A network of entrepreneurs will solve the energy crisis.
That’s the belief of Bob Metcalfe, professor of innovation at the University of Texas at Austin, founder of 3Com and co-inventor of Ethernet, a networking standard which links computers.
“The biggest lesson of the Internet that applies to energy is it was not built by incumbents but by startups fiercely competing,” Metcalfe told 400 people attending the Clean Energy Venture Summit 2011 Thursday afternoon.
“We have an ecology in which startups live,” Metcalfe said.
He dubs the current environment, the Doriot ecology, after the late George F. Doriot, a Harvard business school professor and one the first American venture capitalists.
The startup Doriot ecology contains six “major species,” including research professors, students, scaling entrepreneurs, venture capitalists, strategic partners and early adopters, Metcalfe said.
This semester, Metcalfe started a new program at the University of Texas called One-Semester Startup with 70 undergraduate students launching 20 companies. He is teaching them “how to use the machinery of free enterprise.” Out of the 20 companies, three of them are energy companies. One is Zilkermotors, which wants to create a 100 mile per gallon automobile.
“We’re not going to change venture capital to suit the requirements of energy,” Metcalfe said. “But we can change energy to meet the requirements of venture capital.”
Startup companies need to play within “this Doriot ecology,” he said.
One of the problems is that the energy startups are at the mercy of the turbulent energy marketplace.
“These poor startups in energy get slaughtered when the price of oil or solar goes down,” Metcalfe said. “In the last five years, the energy market has been disrupted by the discovery of vast amounts of natural gas. It’s cheap. It continues the de-carbonization of energy. So gas could damage startup innovation in energy.”
Also, the collapse and bankruptcy of Solyndra is a catastrophe for the “taxpayers and the government officers and the solar companies that are getting guilt by association,” Metcalfe said. In 2009, Solyndra received a $535 million loan guarantee from the Federal government to build a plant to make its solar photovoltaic panels. The company received millions more from venture capitalists and other investors.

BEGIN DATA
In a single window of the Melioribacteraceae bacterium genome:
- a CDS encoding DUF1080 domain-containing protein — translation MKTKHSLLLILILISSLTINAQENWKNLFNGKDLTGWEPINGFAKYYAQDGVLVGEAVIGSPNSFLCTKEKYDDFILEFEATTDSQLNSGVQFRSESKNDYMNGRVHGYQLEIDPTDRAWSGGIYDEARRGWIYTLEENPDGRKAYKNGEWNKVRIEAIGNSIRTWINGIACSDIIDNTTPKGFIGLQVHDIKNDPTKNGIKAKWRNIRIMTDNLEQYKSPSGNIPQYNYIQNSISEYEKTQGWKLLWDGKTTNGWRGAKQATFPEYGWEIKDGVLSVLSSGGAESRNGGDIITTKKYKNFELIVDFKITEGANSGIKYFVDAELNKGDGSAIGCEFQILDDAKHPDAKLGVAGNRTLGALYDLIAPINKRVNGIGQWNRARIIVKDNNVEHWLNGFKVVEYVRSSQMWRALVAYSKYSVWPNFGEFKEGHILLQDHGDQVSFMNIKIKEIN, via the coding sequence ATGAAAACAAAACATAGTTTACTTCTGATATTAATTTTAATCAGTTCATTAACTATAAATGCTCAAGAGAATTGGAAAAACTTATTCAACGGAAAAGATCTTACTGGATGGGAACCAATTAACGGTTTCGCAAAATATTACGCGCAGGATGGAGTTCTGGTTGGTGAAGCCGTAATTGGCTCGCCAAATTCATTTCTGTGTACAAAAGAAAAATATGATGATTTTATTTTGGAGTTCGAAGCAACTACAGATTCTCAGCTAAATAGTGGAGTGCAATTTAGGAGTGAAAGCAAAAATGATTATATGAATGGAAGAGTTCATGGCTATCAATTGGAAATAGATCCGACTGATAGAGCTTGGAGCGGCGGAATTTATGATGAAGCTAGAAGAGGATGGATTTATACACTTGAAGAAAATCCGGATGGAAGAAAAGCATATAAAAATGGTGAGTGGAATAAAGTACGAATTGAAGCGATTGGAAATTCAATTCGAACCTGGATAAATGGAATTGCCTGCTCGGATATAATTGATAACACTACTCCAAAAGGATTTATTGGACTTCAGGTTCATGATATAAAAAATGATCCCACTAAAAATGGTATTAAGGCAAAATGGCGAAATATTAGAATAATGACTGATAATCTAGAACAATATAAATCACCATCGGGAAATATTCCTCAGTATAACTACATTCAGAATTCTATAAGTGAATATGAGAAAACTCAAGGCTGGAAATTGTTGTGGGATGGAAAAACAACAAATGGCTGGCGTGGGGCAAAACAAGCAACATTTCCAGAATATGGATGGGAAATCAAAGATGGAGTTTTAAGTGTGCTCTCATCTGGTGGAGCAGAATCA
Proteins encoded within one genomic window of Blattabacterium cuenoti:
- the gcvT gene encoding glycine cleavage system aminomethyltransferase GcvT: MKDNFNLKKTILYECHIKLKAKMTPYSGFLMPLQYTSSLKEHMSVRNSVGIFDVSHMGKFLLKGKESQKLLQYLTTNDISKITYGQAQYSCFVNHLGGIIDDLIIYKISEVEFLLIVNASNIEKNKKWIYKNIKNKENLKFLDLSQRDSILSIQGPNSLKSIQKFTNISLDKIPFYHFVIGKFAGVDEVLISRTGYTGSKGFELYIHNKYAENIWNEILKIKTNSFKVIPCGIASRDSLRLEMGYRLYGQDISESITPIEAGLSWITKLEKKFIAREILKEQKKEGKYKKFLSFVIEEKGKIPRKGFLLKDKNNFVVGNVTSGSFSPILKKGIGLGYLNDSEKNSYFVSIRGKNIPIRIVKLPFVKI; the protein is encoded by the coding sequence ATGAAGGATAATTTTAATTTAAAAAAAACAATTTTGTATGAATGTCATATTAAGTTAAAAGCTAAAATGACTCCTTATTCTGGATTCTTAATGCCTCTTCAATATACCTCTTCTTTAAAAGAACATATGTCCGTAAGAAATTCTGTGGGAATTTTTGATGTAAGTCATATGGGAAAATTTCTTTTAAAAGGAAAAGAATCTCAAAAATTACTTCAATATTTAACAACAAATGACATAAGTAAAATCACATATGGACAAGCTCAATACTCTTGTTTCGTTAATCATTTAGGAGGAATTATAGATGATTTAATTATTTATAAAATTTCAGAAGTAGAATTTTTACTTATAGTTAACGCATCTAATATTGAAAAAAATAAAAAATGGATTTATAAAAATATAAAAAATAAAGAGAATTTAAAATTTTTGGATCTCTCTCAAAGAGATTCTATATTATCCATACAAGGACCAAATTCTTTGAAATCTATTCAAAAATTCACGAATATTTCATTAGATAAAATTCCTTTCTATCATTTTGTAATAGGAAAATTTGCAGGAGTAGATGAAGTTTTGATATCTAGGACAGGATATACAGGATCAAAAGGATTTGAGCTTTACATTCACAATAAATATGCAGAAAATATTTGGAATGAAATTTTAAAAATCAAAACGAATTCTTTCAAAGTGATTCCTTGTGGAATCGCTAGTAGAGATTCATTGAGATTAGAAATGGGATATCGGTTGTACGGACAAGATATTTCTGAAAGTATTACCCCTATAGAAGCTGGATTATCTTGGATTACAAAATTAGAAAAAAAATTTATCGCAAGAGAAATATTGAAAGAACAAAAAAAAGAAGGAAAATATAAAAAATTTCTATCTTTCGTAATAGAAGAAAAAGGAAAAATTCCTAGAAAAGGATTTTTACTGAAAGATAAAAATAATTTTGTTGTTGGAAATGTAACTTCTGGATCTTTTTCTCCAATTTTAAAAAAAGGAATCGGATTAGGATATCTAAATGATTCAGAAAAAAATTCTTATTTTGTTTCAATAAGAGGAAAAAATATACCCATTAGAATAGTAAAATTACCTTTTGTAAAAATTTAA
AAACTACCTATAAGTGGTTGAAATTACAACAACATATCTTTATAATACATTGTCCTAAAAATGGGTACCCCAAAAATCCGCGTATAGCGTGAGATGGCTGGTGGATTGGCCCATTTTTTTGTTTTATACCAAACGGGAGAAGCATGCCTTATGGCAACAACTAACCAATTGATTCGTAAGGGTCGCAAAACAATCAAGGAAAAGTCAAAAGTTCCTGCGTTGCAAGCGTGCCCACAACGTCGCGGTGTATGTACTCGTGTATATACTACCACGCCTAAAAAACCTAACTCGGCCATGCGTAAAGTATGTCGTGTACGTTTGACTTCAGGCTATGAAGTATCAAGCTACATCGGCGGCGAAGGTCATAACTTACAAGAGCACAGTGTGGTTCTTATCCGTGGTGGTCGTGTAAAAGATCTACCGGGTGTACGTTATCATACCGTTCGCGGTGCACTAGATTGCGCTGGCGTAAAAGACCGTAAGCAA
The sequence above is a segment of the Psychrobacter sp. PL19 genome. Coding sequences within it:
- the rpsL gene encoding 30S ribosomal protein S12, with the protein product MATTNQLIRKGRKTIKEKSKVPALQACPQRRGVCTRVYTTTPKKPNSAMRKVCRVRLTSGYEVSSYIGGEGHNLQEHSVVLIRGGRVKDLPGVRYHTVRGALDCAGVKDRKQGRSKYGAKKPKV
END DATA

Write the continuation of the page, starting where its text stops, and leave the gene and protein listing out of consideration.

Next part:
“But it’s an inevitable catastrophe,” Metcalfe said. “I’m afraid we are learning the wrong lessons from Solyndra.”
Some people are saying that it is a really bad idea to manufacture anything in the U.S. in the wake of the Solyndra collapse. But that is “a bad lesson for us to learn from Solyndra,” Metcalfe said. The U.S. should be manufacturing solar panels, he said. Unfortunately, Solyndra’s bankruptcy has led to “the criminalization of entrepreneurial failure,” Metcalfe said. “That is a blow to our innovation system.”
The core lesson from Solyndra is “premature scaling,” Metcalfe said. The company faced enormous pressure to expand quickly and solve the environmental crisis and create jobs, he said. So it expanded its operations too quickly.
“Startups face lots of pressures to scale,” Metcalfe said. “You need to resist those pressures.”
Metcalfe has put his money in several clean tech companies. He has invested in five energy startups including Zigbee, which makes software for smart meters for the home. He also invested in Infinite Power Solutions, which makes the world’s smallest batteries and Sun Catalytix, an energy storage and renewable fuels technology company. Silicon wafer manufacturer, 1366 Technologies, another of his investments, has also received a $150 million loan guarantee from the Federal government. It is building a 10 megawatt plant to make sure the company’s technology can scale properly, Metcalfe said. The company has been damaged by the failure of Solyndra, he said. He also invests in SiOnyx, which makes black silicon used to enhance the response of photovoltaic cells.